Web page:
How to recover from a hard freeze

Jan. 4—ALBANY — Well, now that 2022 is in the books, we can focus on the year ahead. However, December 2022 certainly was filled with some highs and lows. It was great celebrating my birthday and the Christmas season with various parties, but I can't forget about the first anniversary of my mother's death the day after Christmas, and the hard freeze we endured.

My family and network of friends helped me through the anniversary but as for my plants and shrubs, the outcome was slightly different. So now, how will our plants recover from multiple days of hard freezing temperatures, or can they? That is the question that many are asking, including myself.

Like many people, I started to assess the damages throughout the yard. Some of it was immediately visible, like burnt-looking ferns and azaleas, mushy looking agapanthuses, collapsed impatiens and broccoli plants, and curling leaves on my improved Meyer lemon tree. However, it wasn't until about a week later that I started to notice that the leaves of the lemon tree, mushy agapanthus and the asparagus fern had a wheat straw-like color to them, as did the tops of my neighbor's boxwoods. I may not know the full extent of the damage for another few months.

So, what do we do now? That is the question at the moment. The immediate answer is do nothing at the moment, in most instances. Resist the urge to go out and start pruning.

It is best to wait until the spring. When the new growth sprouts, you will know how far to prune back on each branch. You can also lightly scrape the bark of the stem of your plants to see if that cambium layer is still green. If so, just smile, put way the pruning shears and know that your plant is still alive. Plants like impatiens and begonias can be pulled to reduce fungal and bacterial problems.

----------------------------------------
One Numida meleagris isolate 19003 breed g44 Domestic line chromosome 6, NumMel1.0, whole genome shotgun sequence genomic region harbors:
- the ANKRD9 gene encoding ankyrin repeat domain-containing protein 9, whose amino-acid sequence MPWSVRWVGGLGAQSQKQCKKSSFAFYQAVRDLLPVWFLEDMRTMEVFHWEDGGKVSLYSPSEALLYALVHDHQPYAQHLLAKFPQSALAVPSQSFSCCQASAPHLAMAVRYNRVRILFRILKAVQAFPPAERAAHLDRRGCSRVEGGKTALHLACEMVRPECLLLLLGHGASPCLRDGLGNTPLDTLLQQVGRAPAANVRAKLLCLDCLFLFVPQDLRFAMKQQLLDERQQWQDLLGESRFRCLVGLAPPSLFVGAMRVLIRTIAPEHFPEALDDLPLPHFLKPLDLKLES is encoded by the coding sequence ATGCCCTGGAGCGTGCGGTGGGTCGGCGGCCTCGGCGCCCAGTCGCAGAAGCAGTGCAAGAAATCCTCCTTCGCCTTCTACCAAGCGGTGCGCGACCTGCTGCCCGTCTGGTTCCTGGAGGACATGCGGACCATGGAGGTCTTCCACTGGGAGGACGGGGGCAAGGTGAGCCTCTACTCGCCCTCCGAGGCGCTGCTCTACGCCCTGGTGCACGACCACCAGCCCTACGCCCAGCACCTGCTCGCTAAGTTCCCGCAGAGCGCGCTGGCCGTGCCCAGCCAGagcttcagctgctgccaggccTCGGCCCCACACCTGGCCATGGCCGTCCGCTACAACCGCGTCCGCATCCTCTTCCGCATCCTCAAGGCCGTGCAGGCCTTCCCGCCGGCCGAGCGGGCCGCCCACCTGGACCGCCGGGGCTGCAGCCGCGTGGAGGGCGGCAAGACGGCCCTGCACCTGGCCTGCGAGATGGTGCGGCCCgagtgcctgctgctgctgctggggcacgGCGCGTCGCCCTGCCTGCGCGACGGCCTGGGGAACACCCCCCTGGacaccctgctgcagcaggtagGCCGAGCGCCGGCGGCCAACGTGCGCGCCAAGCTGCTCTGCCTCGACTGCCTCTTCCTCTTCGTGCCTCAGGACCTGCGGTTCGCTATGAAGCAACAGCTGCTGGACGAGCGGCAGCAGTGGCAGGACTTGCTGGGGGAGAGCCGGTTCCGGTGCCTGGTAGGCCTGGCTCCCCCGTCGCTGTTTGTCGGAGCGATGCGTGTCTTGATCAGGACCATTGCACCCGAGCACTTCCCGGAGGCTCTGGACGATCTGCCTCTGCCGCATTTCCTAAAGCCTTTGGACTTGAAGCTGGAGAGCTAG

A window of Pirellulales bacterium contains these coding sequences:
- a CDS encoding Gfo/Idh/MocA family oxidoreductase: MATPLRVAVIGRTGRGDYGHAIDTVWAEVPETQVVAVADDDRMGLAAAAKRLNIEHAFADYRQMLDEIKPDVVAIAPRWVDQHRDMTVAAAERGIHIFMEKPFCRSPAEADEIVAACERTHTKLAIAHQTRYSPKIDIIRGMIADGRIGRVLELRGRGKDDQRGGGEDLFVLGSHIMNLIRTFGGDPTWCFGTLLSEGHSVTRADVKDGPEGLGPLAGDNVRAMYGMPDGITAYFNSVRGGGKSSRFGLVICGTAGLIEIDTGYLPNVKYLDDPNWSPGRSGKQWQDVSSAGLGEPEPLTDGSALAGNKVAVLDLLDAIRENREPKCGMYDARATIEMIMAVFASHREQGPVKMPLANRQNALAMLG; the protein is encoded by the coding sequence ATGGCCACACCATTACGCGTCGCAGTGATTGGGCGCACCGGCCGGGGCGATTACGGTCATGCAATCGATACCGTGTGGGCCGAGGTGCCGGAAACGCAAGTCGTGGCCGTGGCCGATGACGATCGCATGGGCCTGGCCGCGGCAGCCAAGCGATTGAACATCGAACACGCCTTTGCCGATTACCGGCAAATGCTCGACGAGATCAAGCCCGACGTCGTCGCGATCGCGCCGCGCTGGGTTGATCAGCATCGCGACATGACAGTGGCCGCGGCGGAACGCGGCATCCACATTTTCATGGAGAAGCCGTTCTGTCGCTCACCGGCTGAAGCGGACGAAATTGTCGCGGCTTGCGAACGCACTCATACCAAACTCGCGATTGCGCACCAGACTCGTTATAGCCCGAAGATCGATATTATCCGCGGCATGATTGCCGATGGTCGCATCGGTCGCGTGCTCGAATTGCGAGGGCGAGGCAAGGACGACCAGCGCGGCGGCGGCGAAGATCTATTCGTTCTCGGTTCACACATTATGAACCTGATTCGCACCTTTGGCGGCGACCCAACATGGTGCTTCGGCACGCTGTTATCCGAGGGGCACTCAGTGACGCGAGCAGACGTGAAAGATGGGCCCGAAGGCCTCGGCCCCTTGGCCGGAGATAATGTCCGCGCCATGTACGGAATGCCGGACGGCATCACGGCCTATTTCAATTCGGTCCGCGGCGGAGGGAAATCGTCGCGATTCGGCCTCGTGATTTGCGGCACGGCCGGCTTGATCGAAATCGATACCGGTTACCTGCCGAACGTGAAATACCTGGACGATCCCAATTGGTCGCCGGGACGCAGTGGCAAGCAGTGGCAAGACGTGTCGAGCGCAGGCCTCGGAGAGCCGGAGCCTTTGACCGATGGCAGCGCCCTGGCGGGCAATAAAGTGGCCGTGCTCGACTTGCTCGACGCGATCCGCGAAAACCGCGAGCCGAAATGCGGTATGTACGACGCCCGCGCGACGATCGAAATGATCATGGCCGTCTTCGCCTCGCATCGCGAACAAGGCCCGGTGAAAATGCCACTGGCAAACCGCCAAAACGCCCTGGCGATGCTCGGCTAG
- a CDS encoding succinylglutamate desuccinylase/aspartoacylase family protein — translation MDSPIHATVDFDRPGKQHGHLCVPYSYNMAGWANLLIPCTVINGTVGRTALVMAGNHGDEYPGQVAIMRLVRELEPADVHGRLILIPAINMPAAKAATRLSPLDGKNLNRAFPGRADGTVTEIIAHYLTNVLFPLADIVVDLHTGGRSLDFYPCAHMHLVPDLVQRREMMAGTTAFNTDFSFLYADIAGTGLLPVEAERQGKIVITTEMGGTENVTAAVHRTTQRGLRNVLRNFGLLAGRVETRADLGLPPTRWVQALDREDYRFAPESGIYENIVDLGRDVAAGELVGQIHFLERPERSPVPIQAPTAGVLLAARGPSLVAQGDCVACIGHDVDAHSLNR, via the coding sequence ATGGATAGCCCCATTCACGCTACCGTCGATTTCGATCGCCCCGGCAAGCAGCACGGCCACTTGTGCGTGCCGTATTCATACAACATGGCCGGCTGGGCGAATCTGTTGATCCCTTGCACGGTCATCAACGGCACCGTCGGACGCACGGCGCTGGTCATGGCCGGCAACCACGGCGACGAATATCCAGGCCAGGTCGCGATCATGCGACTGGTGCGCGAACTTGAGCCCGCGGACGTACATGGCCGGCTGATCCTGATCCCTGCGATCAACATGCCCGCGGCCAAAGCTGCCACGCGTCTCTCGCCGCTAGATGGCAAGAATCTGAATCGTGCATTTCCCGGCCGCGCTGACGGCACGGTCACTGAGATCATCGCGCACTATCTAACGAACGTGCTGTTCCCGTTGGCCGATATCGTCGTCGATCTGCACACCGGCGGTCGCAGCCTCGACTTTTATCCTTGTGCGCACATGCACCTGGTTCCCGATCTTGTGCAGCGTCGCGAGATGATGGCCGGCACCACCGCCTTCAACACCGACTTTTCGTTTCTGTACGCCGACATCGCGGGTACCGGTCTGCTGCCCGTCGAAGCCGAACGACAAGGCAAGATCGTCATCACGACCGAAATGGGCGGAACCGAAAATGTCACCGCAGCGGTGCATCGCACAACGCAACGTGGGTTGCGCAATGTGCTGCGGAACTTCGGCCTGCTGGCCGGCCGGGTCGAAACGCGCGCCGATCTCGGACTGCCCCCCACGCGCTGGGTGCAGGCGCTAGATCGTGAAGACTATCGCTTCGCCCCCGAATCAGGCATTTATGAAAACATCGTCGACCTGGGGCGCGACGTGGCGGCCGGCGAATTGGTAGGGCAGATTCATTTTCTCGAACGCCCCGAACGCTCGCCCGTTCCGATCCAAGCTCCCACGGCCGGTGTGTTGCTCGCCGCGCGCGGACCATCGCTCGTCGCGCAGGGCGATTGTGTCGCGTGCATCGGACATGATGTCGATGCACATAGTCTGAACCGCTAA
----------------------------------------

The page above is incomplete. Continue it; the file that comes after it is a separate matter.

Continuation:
Because banana trees usually send up new pups from the root system, it is OK to prune them down to the ground or wait until spring.

So, for now, strip the dead leaves from the plants, pull up any dead herbaceous plants (not woody ornamentals or trees), and try to protect surviving plants from future freezes. This can be done by watering in-ground plants the night before a freeze. The water will help keep the soil warm. Also place sheets and towels over plants or large containers that can't be moved. Make sure that the covering reaches the ground. This helps to trap the heat.

If you can, place smaller containers inside a storage room or a place where there is a source of heat. It they must be left outside, place them close together and mulch if possible. Most of the time, I place medium-sized containers together along the back wall of the carport.

Luckily for us, we do not experience several days of hard freezing weather at one time that often. In the event the temperature does drop below 32 degrees, you will be ready to protect the plants in your landscape and formulate a plan for the spring.

For more information on winter plant protection or what to do after a freeze, reach out to your local extension office at 1-800-ASK-UGA1, or you can call me at (229) 343-5097, or email me at

James Morgan is the Dougherty County Extension Coordinator/Agriculture & Natural Resources agent for the University of Georgia College of Agricultural and Environmental Sciences.